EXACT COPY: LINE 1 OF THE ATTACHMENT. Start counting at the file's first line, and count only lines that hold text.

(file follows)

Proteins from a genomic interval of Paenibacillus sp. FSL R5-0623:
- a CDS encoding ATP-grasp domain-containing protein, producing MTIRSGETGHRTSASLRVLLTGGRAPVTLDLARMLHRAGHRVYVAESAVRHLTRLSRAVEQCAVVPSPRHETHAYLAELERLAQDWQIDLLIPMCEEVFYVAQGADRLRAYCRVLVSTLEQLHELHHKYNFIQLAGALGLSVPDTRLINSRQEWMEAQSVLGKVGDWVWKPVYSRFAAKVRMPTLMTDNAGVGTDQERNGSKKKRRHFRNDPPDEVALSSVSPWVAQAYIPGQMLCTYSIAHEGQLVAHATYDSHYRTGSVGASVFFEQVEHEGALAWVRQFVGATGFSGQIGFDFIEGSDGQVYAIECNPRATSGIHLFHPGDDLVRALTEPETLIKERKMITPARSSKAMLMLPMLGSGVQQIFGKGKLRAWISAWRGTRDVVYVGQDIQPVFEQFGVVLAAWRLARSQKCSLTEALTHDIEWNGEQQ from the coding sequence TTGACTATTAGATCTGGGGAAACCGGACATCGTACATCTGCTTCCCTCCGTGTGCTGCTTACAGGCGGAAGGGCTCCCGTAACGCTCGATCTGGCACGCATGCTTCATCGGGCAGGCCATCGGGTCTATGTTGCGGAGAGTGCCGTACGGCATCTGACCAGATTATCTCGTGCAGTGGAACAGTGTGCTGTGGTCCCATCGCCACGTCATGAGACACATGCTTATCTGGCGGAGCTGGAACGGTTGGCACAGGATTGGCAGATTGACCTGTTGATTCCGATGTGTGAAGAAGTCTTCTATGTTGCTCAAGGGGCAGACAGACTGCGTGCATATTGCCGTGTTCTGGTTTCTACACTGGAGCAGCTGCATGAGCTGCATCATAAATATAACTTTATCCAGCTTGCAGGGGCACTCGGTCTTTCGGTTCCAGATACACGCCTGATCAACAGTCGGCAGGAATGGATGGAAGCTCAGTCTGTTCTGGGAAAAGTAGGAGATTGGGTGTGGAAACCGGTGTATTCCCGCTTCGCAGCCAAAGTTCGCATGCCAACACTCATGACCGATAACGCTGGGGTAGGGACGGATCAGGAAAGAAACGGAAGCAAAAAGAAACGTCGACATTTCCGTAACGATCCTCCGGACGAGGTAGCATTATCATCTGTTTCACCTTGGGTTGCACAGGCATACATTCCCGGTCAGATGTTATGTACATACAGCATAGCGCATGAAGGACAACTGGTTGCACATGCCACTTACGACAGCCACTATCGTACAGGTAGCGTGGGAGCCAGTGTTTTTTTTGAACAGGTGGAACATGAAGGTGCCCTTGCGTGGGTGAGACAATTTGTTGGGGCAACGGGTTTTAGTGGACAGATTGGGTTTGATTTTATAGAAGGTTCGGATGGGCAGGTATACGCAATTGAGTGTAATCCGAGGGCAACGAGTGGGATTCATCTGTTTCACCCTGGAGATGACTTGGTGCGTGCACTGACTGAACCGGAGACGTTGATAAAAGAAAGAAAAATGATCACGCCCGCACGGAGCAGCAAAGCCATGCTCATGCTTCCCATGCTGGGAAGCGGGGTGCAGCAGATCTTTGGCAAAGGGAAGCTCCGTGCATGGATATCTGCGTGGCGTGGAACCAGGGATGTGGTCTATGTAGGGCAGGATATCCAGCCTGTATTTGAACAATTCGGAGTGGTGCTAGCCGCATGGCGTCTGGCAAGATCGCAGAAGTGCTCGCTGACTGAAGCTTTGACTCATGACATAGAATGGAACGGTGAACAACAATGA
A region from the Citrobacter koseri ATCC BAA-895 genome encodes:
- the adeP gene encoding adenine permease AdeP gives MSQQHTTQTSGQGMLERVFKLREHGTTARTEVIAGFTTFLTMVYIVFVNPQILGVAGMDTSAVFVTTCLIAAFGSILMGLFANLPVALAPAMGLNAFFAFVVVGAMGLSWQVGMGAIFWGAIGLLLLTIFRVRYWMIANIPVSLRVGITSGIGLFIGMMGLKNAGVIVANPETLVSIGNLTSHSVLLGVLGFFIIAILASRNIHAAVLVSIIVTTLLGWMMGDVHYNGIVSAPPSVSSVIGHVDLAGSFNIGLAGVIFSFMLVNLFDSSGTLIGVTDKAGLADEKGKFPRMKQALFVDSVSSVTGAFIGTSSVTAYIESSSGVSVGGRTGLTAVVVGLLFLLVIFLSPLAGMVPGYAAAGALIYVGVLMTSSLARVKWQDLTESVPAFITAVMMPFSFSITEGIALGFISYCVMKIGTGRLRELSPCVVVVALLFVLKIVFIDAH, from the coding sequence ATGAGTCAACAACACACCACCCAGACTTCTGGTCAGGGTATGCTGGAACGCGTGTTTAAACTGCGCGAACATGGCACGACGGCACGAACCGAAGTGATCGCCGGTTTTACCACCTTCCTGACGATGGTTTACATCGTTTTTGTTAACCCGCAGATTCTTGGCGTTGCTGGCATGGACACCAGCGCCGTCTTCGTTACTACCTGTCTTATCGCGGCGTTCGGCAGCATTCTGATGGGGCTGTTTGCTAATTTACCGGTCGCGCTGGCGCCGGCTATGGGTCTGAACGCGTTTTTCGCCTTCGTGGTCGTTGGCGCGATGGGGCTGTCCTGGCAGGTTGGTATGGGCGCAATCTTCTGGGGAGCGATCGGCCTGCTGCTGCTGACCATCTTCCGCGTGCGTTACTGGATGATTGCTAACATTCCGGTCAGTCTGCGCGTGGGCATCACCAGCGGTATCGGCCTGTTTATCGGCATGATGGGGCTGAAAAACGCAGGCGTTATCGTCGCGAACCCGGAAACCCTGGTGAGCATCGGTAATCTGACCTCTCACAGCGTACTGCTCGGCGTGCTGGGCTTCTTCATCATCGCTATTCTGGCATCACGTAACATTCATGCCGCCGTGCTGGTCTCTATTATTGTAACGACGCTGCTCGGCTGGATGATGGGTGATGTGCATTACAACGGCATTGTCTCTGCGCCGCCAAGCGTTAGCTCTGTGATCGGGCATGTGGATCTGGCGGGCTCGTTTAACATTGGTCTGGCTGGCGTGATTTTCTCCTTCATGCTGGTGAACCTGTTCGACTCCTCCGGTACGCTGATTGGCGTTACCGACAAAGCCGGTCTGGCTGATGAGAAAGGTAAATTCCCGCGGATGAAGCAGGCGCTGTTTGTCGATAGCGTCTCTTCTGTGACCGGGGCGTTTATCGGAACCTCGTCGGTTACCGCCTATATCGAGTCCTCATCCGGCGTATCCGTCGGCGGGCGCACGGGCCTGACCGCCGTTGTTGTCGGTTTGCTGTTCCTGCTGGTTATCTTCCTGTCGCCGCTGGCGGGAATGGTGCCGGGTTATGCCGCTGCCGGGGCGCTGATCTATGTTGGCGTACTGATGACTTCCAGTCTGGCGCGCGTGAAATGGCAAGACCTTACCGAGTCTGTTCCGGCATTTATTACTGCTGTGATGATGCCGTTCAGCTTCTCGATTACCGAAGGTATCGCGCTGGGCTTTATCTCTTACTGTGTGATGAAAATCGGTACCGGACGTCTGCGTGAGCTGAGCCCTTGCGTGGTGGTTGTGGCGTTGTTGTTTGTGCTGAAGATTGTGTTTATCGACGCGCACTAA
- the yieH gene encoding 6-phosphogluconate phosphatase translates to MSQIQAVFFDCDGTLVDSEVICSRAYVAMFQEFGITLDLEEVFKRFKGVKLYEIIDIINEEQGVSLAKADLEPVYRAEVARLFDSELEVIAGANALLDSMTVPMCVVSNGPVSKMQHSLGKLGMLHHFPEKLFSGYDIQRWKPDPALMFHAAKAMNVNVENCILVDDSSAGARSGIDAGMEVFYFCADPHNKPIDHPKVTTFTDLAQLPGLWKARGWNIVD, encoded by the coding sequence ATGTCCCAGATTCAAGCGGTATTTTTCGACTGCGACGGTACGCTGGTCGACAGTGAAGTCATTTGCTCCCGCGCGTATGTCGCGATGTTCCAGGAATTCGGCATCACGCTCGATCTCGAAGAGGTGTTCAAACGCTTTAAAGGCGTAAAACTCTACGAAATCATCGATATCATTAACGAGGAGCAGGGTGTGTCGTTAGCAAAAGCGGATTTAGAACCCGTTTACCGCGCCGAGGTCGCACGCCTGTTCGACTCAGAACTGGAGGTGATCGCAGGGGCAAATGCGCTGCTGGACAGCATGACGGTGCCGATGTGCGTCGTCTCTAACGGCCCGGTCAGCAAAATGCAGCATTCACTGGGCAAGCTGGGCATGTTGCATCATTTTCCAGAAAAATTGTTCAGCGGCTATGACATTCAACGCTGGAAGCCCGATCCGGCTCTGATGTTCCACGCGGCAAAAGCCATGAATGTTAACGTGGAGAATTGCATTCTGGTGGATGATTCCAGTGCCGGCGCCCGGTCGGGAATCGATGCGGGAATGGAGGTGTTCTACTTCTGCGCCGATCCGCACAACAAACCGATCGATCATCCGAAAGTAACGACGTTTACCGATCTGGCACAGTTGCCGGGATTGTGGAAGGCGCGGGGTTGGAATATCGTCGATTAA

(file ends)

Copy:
Proteins from a genomic interval of Paenibacillus sp. FSL R5-0623: